Oh, this is just so unbelievably dense that you have to wonder whether it's a real story or a plant by some fiendishly clever pranksters. Top AT&T (T) management is saying that the company will try discourage mobile data use. That's another way of saying, "Let's spend ridiculously large subsidy amounts to have the iPhone, require people to purchase data plans, and then tell them we don't want them to do anything other than talk."
The carrier has had trouble keeping up with wireless data usage, leading to dropped connections and long waits for users trying to run programs on their devices. AT&T is upgrading its network to cope, but its head of consumer services, Ralph de la Vega, told investors at a UBS conference in New York that it will also give high-bandwidth users incentives to "reduce or modify their usage."Oh, I'm sure I'll hear from someone at the carrier complaining that it's only the egregiously gluttonous users that the company is targeting -- the consumers who don't realize that they're supposed to be moderate in their online demands.
De la Vega didn't say exactly how or when the carrier would change its policies, but he said some form of usage-based pricing for data is inevitable.
But people buy an iPhone expecting that they will do such things as download music, videos, and apps. AT&T and Apple (AAPL) both know it, which is why there's so much advertising emphasizing these. [UPDATE: Ustream Live Broadcaster, now available from the app store, lets users broadcast live video from an iPhone 3GS or 3G. Now there's a potential bandwidth eater.] Those expectations involve transferring data over a network. And, from the estimates I've seen, 60 percent of the time, that means over a cellular network. AT&T's cellular network. You know, the powerful 3G network with the pretty sparse 3G map that has become fodder for such taunting by Verizon. (And I say this actually being an AT&T customer.) Whatever would happen if the company had widely spread 3G service? How much of its roughly $3.2 billion in net income from Q3 alone would it have to invest to upgrade more, still leaving billions in other quarters? And notice that at least one third party estimate guesses that the data volume from iPhone users is 250MB a month. That's a lot of data transfer? Give me a break.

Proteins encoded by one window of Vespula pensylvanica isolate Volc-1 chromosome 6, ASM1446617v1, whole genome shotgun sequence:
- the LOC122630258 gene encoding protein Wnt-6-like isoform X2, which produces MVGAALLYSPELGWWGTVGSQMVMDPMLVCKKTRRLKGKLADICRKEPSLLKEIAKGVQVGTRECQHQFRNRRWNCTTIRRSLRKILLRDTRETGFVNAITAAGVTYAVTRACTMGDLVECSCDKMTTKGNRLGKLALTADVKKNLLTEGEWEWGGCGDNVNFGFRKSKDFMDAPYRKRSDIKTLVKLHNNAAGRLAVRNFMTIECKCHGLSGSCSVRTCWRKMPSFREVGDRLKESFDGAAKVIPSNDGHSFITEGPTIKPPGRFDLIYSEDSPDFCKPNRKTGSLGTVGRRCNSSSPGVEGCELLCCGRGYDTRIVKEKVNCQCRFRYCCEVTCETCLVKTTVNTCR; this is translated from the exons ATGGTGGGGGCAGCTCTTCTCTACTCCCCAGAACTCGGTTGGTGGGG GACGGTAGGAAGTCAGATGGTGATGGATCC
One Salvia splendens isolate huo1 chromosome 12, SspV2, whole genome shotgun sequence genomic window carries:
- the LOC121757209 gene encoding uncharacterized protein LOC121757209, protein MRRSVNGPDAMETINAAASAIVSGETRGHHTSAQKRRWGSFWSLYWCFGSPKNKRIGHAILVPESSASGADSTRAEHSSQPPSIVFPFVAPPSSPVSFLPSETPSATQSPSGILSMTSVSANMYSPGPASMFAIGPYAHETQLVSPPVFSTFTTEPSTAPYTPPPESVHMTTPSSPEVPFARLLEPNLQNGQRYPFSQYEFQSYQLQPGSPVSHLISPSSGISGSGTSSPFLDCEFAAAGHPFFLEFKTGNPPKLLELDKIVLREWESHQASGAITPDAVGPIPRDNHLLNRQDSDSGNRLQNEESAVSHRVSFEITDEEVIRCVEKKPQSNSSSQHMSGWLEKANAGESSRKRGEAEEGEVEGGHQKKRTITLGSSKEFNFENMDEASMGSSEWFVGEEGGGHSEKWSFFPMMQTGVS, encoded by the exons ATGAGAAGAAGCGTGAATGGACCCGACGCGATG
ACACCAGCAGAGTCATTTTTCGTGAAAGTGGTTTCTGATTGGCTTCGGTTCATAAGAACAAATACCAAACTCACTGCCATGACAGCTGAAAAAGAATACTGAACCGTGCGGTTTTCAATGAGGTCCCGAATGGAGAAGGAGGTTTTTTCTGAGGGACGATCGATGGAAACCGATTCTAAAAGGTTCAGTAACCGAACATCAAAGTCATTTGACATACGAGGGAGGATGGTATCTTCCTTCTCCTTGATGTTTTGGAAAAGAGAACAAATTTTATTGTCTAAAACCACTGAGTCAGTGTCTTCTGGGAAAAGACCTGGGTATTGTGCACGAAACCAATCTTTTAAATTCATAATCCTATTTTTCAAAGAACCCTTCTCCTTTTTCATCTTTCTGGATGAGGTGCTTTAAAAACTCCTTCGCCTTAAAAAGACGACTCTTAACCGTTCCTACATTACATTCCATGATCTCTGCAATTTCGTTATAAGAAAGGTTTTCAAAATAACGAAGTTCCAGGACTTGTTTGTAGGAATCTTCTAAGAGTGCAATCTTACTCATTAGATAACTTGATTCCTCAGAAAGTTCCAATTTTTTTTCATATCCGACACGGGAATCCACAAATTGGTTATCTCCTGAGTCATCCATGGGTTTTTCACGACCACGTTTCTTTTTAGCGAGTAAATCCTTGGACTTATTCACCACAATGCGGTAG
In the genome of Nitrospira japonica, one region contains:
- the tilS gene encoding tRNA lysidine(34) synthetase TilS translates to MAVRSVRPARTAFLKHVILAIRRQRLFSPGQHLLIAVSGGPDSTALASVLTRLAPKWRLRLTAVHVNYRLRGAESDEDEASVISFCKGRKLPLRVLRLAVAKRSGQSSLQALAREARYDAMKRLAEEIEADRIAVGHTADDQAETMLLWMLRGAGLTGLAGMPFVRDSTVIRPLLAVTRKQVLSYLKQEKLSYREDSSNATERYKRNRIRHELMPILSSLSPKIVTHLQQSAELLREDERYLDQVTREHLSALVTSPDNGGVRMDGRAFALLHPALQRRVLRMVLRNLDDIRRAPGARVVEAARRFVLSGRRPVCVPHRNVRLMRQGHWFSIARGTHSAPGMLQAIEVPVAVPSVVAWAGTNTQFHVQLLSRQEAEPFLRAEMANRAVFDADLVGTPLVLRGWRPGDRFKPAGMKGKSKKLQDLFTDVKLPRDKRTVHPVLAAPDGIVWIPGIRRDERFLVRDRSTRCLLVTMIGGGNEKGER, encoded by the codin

It costs money to be in business, and consumers don't care about how much profit a company and its shareholders would like to take home at the close of the fiscal year. All the customers know is that they're spending money to get something and they actually want what they paid for. If the profits aren't large enough, maybe the investors should go put their money into something else. Or you can actively tell people to do something on one hand, try to discourage them on the other, and then see them walk away to another service provider. (And one guess has Verizon picking up the iPhone in mid-2010.)
But I'm being unfair in one aspect, because this is not an "AT&T" issue. All the carriers, wireless, wire, and cable, have been moaning about the cost of bandwidth and how much people want to use. Hey, folks, what the devil did you expect? Everything is moving up to the web. You spend lots of time and money touting how much bandwidth you can get to people. You charge fair amounts of money for people to have access to the Internet, whether at home, at work, or on the move. And then you want to penalize them for taking you and the entire high tech industry at your words, paying for what was offered, and then having the temerity to use it.
This is the way the industry and the world are moving. Content will be on the Internet. Data will be on the Internet. Entertainment and applications and communications will all be on the Internet. And if you want to take money from people for access, they will want what they paid for. Live with it.
Image via Flickr user kevindooley, CC 2.0.